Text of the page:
2. In some environments, the nesting and foraging activities of seagulls contribute to shaping the physical landscape, affecting plant distribution and soil properties;

Breeding

  1. Many seagull species form monogamous pairs that last for several breeding seasons;
  2. Their nests are usually made of seaweed, twigs, and other plant material and are built close to each other in colonies;
  3. Both parents take turns incubating the eggs and feeding the young;
  4. A typical clutch contains two to three eggs, which can vary in color from white and brown to speckled greenish-blue;
  5. Seagulls can live up to 25 years, although many don't survive past their first year due to predation and other hazards;

Migration Movements

  1. While some seagulls stay put year-round, others travel vast distances during seasonal migrations;
  2. Seagulls employ both celestial and magnetic cues to navigate their way through long migratory journeys;
  3. Instead of flying directly to their destinations, they often make stopovers to rest and find food;

Social Structure and Interactions

  1. Within colonies, there are often "alpha" seagulls who assert dominance through displays of aggression;
  2. Observations have shown that seagulls sometimes show cooperative behavior, like warning others of impending danger;
  3. Some seagull species have a mutualistic relationship with other animals; they lead them to food sources while benefiting from the partnership themselves;

Predators and Prey

  1. Seagulls have several predators, including larger birds of prey, like eagles and hawks, and terrestrial predators, like foxes and raccoons;
  2. In the face of danger, they engage in "mobbing," where a group of seagulls aggressively swoops down on predators to drive them away;
  3. Some seagulls are known to prey on the eggs of other birds, sometimes even those within their own colony;

Gulls: in certain coastal towns, feeding the seagulls is promoted as a tourist activity | Photo: Aksentijevic/Creative Commons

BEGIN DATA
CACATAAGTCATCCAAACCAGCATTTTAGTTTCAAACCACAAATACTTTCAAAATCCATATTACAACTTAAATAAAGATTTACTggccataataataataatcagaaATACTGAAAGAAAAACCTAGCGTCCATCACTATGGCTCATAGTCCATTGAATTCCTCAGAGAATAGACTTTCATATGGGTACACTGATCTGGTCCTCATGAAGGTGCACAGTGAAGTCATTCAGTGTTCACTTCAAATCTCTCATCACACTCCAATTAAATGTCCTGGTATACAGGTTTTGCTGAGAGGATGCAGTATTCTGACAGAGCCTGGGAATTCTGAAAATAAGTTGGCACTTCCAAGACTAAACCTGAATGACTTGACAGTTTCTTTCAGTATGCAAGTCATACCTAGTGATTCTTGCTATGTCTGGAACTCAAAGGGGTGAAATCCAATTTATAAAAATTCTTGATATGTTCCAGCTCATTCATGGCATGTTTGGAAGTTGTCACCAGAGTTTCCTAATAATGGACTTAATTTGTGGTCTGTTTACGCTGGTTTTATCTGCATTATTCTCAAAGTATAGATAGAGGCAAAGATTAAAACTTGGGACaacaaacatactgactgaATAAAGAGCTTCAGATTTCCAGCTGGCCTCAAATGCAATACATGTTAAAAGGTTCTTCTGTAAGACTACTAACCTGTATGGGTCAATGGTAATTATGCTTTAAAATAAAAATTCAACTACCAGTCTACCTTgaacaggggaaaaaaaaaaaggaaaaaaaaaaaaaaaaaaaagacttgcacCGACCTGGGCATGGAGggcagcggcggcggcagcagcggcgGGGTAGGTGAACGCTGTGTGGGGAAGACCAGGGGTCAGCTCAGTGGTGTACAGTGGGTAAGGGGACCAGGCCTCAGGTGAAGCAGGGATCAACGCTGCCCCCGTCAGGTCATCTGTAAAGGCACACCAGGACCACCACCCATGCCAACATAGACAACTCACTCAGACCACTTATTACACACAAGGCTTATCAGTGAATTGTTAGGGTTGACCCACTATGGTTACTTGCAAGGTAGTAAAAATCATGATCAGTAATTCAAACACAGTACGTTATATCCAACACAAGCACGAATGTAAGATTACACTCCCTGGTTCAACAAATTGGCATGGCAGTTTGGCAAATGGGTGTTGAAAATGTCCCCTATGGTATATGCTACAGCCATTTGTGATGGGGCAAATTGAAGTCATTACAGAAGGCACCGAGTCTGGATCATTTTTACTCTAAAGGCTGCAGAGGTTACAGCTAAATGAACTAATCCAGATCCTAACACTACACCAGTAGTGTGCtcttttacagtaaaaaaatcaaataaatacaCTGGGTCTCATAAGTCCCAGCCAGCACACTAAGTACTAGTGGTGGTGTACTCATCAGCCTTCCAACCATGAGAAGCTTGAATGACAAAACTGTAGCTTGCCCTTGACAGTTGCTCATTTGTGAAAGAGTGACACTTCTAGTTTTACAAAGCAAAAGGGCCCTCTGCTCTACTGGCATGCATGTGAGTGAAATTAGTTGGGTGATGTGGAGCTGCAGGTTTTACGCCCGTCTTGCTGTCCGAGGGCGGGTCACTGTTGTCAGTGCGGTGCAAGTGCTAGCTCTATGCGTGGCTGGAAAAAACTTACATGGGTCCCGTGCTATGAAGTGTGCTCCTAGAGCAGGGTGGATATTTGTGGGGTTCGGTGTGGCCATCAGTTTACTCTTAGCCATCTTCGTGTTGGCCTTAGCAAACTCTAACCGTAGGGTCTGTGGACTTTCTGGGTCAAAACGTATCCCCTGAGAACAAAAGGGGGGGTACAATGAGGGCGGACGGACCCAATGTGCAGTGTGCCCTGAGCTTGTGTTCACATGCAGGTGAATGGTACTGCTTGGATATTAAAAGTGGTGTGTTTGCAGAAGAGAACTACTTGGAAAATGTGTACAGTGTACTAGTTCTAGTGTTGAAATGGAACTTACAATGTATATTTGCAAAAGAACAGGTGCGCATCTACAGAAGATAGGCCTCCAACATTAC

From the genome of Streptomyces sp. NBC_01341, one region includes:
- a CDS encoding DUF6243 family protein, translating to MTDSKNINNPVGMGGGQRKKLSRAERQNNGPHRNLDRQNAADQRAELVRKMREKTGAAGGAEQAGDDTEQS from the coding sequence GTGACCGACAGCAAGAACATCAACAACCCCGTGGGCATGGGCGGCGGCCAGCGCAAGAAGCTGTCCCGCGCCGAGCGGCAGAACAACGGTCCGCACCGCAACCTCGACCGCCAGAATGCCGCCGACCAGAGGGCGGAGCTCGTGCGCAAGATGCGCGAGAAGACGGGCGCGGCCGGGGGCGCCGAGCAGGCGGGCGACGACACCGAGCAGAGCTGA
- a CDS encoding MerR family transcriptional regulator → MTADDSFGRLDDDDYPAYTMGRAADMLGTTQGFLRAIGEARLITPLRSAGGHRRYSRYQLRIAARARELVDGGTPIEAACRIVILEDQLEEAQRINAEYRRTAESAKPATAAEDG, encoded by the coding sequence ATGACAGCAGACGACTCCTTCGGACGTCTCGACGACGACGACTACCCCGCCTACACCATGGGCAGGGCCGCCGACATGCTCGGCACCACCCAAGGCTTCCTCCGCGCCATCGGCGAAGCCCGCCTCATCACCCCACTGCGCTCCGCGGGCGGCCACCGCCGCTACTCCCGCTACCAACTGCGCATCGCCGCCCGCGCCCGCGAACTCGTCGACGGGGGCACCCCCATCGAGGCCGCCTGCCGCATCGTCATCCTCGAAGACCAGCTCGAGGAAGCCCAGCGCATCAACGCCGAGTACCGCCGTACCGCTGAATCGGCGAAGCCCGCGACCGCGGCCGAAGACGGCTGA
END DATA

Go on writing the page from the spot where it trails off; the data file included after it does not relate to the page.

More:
In Relation to Humans

  1. In certain coastal towns, feeding the seagulls is promoted as a tourist activity, although this practice is controversial due to its ecological impact;
  2. Many beachgoers have stories of seagulls relieving themselves on unsuspecting humans. As it turns out, this is often a defensive tactic;
  3. Some commercial fisheries consider seagulls a nuisance for stealing bait and catch, affecting their business;

Mysteries and Research

  1. Despite extensive studies, the complete migratory paths for some seagull species remain unknown, presenting an ongoing challenge for ornithologists;
  2. Seagulls have been subjects in studies exploring avian influenza, as they can be carriers of the virus without showing symptoms;

References in Popular Culture and Religions

  1. Seagulls are considered good luck by some sailors, as they're thought to guide ships to land;
  2. In Christian lore, seagulls sometimes symbolize the soul's journey to heaven;
  3. Seagulls have appeared in movies such as "Finding Nemo," where they're known for their comical portrayal;
  4. The cry of a seagull has inspired numerous musical compositions, often linked with sea adventures and exploration;
  5. Their habit of stealing food has made seagulls the subject of various Internet memes;

Additional Surprising Facts

  1. Some larger species have been observed eating smaller seagulls, especially the young or injured;
  2. Though rare, there have been instances where seagulls have used simple tools like bread crumbs to bait fish;
  3. Their insatiable curiosity often lands them in peculiar situations, like getting trapped in mall buildings;
  4. Technically, there's no such thing as a "seagull." The term is colloquially used, but these birds are part of a family called Laridae, which includes various species of gulls;
  5. Seagulls are known to sleep both on land and water. When sleeping at sea, they float;
  6. Due to their cosmopolitan distribution, seagulls have been said to understand and adapt to multiple human languages in terms of interpreting food opportunities;
  7. Seagulls often fly in coordinated groups, which is not just for show; it helps reduce wind resistance for trailing birds;
  8. The beak of a seagull is precisely engineered; it has a hooked tip for tearing food and specialized plates for filtering out mud and silt;
  9. They can eat up to 20 percent of their body weight in one feeding session;
  10. Changing global temperatures are affecting their nesting habits and food availability, a concern that has garnered increased scientific attention;
  11. In Utah, the seagull is honored as the state bird for allegedly saving pioneers' crops from a cricket infestation in the 19th century;